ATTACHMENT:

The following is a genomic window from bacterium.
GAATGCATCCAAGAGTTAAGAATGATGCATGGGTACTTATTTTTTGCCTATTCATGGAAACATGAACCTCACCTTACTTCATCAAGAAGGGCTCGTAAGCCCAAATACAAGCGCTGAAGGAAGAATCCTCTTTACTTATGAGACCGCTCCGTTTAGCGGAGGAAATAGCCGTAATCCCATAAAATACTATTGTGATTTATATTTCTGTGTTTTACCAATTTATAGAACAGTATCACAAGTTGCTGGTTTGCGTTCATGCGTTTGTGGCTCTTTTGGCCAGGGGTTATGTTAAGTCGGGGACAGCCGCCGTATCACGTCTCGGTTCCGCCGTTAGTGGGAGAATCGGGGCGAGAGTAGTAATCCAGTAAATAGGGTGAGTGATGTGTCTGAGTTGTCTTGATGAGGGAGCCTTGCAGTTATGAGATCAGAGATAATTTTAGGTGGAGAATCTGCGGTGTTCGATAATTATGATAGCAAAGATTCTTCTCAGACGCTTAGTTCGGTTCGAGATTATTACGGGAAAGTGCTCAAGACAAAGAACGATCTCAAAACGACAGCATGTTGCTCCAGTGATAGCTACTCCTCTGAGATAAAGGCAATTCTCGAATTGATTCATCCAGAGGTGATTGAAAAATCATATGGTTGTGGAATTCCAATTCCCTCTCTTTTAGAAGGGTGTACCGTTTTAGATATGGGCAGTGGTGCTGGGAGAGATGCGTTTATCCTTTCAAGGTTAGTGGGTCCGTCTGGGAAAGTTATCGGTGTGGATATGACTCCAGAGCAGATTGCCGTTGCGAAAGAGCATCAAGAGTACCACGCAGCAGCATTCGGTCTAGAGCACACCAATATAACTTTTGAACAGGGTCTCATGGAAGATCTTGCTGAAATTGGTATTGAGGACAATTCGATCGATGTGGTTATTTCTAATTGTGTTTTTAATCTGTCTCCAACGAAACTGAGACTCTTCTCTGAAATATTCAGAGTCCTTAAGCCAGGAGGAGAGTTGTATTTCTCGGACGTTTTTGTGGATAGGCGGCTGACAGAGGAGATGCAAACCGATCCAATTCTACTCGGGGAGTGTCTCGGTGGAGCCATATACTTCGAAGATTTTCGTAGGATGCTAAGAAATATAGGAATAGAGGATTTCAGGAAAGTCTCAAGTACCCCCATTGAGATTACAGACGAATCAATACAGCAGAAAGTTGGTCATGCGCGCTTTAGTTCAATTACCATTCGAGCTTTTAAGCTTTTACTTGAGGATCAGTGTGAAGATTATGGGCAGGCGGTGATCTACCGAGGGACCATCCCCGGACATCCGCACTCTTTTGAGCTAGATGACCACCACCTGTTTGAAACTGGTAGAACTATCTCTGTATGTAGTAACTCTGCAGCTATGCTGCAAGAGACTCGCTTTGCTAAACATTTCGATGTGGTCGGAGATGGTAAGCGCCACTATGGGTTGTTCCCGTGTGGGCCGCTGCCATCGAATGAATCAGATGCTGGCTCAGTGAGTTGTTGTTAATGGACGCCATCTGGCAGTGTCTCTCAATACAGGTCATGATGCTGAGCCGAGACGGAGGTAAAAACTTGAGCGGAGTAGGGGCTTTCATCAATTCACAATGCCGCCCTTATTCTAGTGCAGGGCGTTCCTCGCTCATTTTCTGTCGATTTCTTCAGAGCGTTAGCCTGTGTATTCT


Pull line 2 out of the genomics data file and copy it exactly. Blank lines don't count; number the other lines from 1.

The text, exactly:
GAATGCATCCAAGAGTTAAGAATGATGCATGGGTACTTATTTTTTGCCTATTCATGGAAACATGAACCTCACCTTACTTCATCAAGAAGGGCTCGTAAGCCCAAATACAAGCGCTGAAGGAAGAATCCTCTTTACTTATGAGACCGCTCCGTTTAGCGGAGGAAATAGCCGTAATCCCATAAAATACTATTGTGATTTATATTTCTGTGTTTTACCAATTTATAGAACAGTATCACAAGTTGCTGGTTTGCGTTCATGCGTTTGTGGCTCTTTTGGCCAGGGGTTATGTTAAGTCGGGGACAGCCGCCGTATCACGTCTCGGTTCCGCCGTTAGTGGGAGAATCGGGGCGAGAGTAGTAATCCAGTAAATAGGGTGAGTGATGTGTCTGAGTTGTCTTGATGAGGGAGCCTTGCAGTTATGAGATCAGAGATAATTTTAGGTGGAGAATCTGCGGTGTTCGATAATTATGATAGCAAAGATTCTTCTCAGACGCTTAGTTCGGTTCGAGATTATTACGGGAAAGTGCTCAAGACAAAGAACGATCTCAAAACGACAGCATGTTGCTCCAGTGATAGCTACTCCTCTGAGATAAAGGCAATTCTCGAATTGATTCATCCAGAGGTGATTGAAAAATCATATGGTTGTGGAATTCCAATTCCCTCTCTTTTAGAAGGGTGTACCGTTTTAGATATGGGCAGTGGTGCTGGGAGAGATGCGTTTATCCTTTCAAGGTTAGTGGGTCCGTCTGGGAAAGTTATCGGTGTGGATATGACTCCAGAGCAGATTGCCGTTGCGAAAGAGCATCAAGAGTACCACGCAGCAGCATTCGGTCTAGAGCACACCAATATAACTTTTGAACAGGGTCTCATGGAAGATCTTGCTGAAATTGGTATTGAGGACAATTCGATCGATGTGGTTATTTCTAATTGTGTTTTTAATCTGTCTCCAACGAAACTGAGACTCTTCTCTGAAATATTCAGAGTCCTTAAGCCAGGAGGAGAGTTGTATTTCTCGGACGTTTTTGTGGATAGGCGGCTGACAGAGGAGATGCAAACCGATCCAATTCTACTCGGGGAGTGTCTCGGTGGAGCCATATACTTCGAAGATTTTCGTAGGATGCTAAGAAATATAGGAATAGAGGATTTCAGGAAAGTCTCAAGTACCCCCATTGAGATTACAGACGAATCAATACAGCAGAAAGTTGGTCATGCGCGCTTTAGTTCAATTACCATTCGAGCTTTTAAGCTTTTACTTGAGGATCAGTGTGAAGATTATGGGCAGGCGGTGATCTACCGAGGGACCATCCCCGGACATCCGCACTCTTTTGAGCTAGATGACCACCACCTGTTTGAAACTGGTAGAACTATCTCTGTATGTAGTAACTCTGCAGCTATGCTGCAAGAGACTCGCTTTGCTAAACATTTCGATGTGGTCGGAGATGGTAAGCGCCACTATGGGTTGTTCCCGTGTGGGCCGCTGCCATCGAATGAATCAGATGCTGGCTCAGTGAGTTGTTGTTAATGGACGCCATCTGGCAGTGTCTCTCAATACAGGTCATGATGCTGAGCCGAGACGGAGGTAAAAACTTGAGCGGAGTAGGGGCTTTCATCAATTCACAATGCCGCCCTTATTCTAGTGCAGGGCGTTCCTCGCTCATTTTCTGTCGATTTCTTCAGAGCGTTAGCCTGTGTATTCT